I would feel better about placing my original estate planning documents in a safe deposit box. Will this be a problem?
If you’re the sole, living name on this box, it’s not a good idea. Although many states have put policies in place so that a safe deposit box can be opened to obtain estate planning documents like a will or burial instructions, it’s not a quick and easy process. Especially considering no one can obtain immediate access to your assets if you die or become disabled.
Unfortunately, these state policies also set up certain conditions where banks can refuse an individual’s request. For instance, under the Illinois Safety Deposit Box Opening Act, a bank can deny access if the box has been previously opened under 755 ILCS 15/1; if the bank receives or believes it may receive an objection; or if the key or combination isn’t available. These obstructions will prolong the time and effort needed to obtain the documents since they will have to be accessed by other means . . . usually through a court proceeding.
Of course, access isn’t a problem if your spouse is a joint owner. A problem would only occur if one spouse became incapacitated or died and a new co-owner was never named. However, always consider that a new joint owner will also have full access to the contents of the box.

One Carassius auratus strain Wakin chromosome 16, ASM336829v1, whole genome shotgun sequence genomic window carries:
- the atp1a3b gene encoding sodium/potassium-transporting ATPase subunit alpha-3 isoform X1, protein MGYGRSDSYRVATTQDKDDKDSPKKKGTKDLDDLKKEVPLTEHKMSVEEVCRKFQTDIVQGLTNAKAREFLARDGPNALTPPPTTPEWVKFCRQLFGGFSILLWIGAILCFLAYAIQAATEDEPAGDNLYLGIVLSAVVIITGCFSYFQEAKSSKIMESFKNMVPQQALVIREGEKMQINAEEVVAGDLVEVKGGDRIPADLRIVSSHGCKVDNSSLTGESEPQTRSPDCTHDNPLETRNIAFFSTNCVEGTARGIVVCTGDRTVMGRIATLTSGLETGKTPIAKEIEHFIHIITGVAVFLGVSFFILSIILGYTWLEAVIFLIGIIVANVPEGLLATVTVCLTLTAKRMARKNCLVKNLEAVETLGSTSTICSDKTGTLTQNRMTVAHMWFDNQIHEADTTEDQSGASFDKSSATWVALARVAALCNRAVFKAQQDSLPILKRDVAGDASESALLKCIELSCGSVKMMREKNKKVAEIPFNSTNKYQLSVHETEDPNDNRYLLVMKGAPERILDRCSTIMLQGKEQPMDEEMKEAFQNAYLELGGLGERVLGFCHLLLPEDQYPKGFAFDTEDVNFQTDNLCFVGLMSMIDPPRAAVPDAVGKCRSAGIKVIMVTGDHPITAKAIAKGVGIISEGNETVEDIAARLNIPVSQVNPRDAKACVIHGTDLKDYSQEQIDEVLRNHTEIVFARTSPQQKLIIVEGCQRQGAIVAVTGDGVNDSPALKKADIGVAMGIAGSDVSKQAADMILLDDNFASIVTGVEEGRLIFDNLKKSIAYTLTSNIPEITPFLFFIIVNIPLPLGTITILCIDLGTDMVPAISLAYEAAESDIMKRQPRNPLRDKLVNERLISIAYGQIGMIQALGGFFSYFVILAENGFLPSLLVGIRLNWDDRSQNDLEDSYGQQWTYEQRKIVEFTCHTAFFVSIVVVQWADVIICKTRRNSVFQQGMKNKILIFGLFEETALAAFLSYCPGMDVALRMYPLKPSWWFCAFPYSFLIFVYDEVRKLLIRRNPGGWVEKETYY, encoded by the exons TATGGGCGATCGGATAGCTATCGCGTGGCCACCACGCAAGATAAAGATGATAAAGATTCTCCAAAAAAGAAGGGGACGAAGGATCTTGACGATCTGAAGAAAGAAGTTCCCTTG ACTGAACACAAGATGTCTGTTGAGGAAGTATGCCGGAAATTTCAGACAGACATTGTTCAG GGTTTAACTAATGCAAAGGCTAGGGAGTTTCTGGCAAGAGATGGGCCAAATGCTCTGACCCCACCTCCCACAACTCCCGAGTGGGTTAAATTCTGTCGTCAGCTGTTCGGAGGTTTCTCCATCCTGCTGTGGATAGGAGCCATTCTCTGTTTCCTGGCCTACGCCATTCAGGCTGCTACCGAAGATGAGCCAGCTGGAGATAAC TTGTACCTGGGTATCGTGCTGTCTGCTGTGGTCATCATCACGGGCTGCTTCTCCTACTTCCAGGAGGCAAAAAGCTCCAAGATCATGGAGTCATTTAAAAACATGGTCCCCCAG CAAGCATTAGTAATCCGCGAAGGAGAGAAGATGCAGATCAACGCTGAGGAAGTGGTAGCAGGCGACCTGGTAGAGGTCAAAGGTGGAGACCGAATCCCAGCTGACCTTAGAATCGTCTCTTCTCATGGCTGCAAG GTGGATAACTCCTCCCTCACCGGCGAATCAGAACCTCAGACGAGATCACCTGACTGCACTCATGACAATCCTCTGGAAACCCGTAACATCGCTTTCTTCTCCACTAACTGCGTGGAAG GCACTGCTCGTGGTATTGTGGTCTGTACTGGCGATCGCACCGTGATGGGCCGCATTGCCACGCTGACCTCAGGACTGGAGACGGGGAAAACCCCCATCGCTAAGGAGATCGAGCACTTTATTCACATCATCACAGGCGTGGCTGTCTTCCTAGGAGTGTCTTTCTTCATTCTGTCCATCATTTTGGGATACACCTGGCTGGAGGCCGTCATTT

Why can’t my agent for Durable Power of Attorney for Finance access my box if I give them authority to do so?
Due to liability issues, financial institutions are taking stricter precautions about who can access another person’s assets with the bank, even with a power of attorney. Because policies differ from bank to bank and state to state regarding safe deposit boxes, it’s important to ask your bank about its specific procedures so there will be no surprises.
How about titling the safe deposit box in the name of my trust?
This seems like a reasonable solution to ensure a successor trustee will have access to your safe deposit box. Unfortunately, in our current litigious culture, most banks are wary about allowing safe boxes to be titled this way. For them, it could be a liability if clients assume anything placed in the box is also placed in the trust. Banks want no involvement in potential arguments among heirs about the contents of a box.
It’s possible some banks may make an exception if you lean into them or get an attorney involved. However, it appears most would rather not, so be aware that permission may be difficult to obtain.
Are the originals really needed? Can’t I just make copies available?
The original always beats a copy. While it’s possible to use copies of estate planning documents in some circumstances, it’s wise to always have your original available to those who need it. A copy will never have the same legal effect or force since you could run into some situations where its validity is questioned.
What’s the best solution for storing my estate planning documents?
It’s wise to only store those items in a safe deposit box that are not needed upon your incapacitation or death. Because banks and states differ in policies, there is no streamlined way to quickly access someone else’s box to obtain important documents. A better alternative would be to store them in a secure home safe – fireproof, waterproof and bolted to the floor or wall studs.
Of course, it’s important that responsible parties also know the combination to this safe. If not, you’ll just be exchanging one set of problems for another . . . or they’ll just need to find a good locksmith.
Do you have an estate planning question for one of our attorneys that’s on your mind? Shoot us an email at firstname.lastname@example.org and we’ll try to answer it.